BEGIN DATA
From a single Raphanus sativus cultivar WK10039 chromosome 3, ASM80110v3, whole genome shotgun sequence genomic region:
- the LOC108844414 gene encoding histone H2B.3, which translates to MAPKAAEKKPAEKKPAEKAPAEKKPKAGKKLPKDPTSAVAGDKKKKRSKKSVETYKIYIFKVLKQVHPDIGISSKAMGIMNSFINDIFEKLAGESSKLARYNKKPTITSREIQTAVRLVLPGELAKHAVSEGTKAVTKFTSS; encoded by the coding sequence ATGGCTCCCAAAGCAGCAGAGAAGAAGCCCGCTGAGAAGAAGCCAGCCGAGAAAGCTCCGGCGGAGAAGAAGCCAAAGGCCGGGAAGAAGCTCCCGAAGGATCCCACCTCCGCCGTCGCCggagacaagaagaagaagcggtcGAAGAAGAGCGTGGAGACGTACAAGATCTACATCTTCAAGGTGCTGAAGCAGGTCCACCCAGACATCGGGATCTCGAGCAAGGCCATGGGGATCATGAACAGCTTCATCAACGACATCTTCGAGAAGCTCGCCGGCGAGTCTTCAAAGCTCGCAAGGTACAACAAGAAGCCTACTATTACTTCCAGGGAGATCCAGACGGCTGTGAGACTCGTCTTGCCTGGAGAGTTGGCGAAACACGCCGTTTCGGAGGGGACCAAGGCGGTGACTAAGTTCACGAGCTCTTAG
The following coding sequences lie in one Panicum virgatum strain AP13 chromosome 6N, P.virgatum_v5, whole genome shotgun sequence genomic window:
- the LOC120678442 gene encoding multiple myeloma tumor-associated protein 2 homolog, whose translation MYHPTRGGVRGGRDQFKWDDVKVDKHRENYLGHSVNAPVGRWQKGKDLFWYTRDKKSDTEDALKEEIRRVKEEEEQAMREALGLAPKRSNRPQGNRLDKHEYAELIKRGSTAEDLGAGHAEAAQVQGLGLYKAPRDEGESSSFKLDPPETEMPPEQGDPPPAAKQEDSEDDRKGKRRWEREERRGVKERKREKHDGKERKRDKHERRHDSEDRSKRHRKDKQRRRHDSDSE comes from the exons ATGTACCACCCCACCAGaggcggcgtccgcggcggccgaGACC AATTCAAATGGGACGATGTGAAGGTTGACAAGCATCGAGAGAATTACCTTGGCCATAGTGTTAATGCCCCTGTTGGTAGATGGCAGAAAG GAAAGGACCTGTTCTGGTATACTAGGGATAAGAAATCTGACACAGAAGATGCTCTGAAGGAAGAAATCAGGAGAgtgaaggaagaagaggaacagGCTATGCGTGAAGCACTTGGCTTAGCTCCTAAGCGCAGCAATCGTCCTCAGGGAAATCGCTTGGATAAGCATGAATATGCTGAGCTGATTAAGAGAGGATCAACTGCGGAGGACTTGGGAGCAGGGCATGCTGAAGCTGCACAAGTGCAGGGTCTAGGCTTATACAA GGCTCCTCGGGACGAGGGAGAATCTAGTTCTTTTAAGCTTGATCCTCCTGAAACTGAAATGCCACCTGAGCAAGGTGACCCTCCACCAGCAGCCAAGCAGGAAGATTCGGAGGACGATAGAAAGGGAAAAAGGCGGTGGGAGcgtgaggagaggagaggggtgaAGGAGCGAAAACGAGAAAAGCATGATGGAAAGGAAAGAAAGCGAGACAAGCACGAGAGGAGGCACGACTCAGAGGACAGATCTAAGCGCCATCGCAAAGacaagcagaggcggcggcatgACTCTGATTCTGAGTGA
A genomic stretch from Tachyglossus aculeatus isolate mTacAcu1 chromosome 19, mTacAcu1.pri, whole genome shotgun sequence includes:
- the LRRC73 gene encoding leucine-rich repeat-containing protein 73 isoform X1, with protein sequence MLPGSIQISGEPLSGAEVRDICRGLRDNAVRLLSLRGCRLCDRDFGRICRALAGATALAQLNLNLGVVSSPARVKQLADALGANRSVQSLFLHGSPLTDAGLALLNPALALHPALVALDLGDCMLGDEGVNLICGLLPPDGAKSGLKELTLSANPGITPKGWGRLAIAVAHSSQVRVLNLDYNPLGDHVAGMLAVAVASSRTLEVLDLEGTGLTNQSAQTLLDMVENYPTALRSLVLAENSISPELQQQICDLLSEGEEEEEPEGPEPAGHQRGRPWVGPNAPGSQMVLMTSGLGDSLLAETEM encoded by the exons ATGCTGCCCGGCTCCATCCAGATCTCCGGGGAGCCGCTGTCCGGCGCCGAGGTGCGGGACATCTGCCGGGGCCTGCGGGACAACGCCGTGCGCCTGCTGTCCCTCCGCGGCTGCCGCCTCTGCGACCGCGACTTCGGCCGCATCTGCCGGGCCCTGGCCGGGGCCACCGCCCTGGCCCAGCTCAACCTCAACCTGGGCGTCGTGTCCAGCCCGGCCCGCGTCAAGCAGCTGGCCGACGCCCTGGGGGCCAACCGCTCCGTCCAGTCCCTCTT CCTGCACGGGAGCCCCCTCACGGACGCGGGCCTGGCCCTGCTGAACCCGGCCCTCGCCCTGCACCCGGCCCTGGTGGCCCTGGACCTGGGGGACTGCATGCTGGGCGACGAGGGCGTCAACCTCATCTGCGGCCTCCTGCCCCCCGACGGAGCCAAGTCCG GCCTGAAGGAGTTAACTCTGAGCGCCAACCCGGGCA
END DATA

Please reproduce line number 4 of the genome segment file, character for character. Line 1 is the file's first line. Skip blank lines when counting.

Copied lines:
- the LOC120678442 gene encoding multiple myeloma tumor-associated protein 2 homolog, whose translation MYHPTRGGVRGGRDQFKWDDVKVDKHRENYLGHSVNAPVGRWQKGKDLFWYTRDKKSDTEDALKEEIRRVKEEEEQAMREALGLAPKRSNRPQGNRLDKHEYAELIKRGSTAEDLGAGHAEAAQVQGLGLYKAPRDEGESSSFKLDPPETEMPPEQGDPPPAAKQEDSEDDRKGKRRWEREERRGVKERKREKHDGKERKRDKHERRHDSEDRSKRHRKDKQRRRHDSDSE comes from the exons ATGTACCACCCCACCAGaggcggcgtccgcggcggccgaGACC AATTCAAATGGGACGATGTGAAGGTTGACAAGCATCGAGAGAATTACCTTGGCCATAGTGTTAATGCCCCTGTTGGTAGATGGCAGAAAG GAAAGGACCTGTTCTGGTATACTAGGGATAAGAAATCTGACACAGAAGATGCTCTGAAGGAAGAAATCAGGAGAgtgaaggaagaagaggaacagGCTATGCGTGAAGCACTTGGCTTAGCTCCTAAGCGCAGCAATCGTCCTCAGGGAAATCGCTTGGATAAGCATGAATATGCTGAGCTGATTAAGAGAGGATCAACTGCGGAGGACTTGGGAGCAGGGCATGCTGAAGCTGCACAAGTGCAGGGTCTAGGCTTATACAA GGCTCCTCGGGACGAGGGAGAATCTAGTTCTTTTAAGCTTGATCCTCCTGAAACTGAAATGCCACCTGAGCAAGGTGACCCTCCACCAGCAGCCAAGCAGGAAGATTCGGAGGACGATAGAAAGGGAAAAAGGCGGTGGGAGcgtgaggagaggagaggggtgaAGGAGCGAAAACGAGAAAAGCATGATGGAAAGGAAAGAAAGCGAGACAAGCACGAGAGGAGGCACGACTCAGAGGACAGATCTAAGCGCCATCGCAAAGacaagcagaggcggcggcatgACTCTGATTCTGAGTGA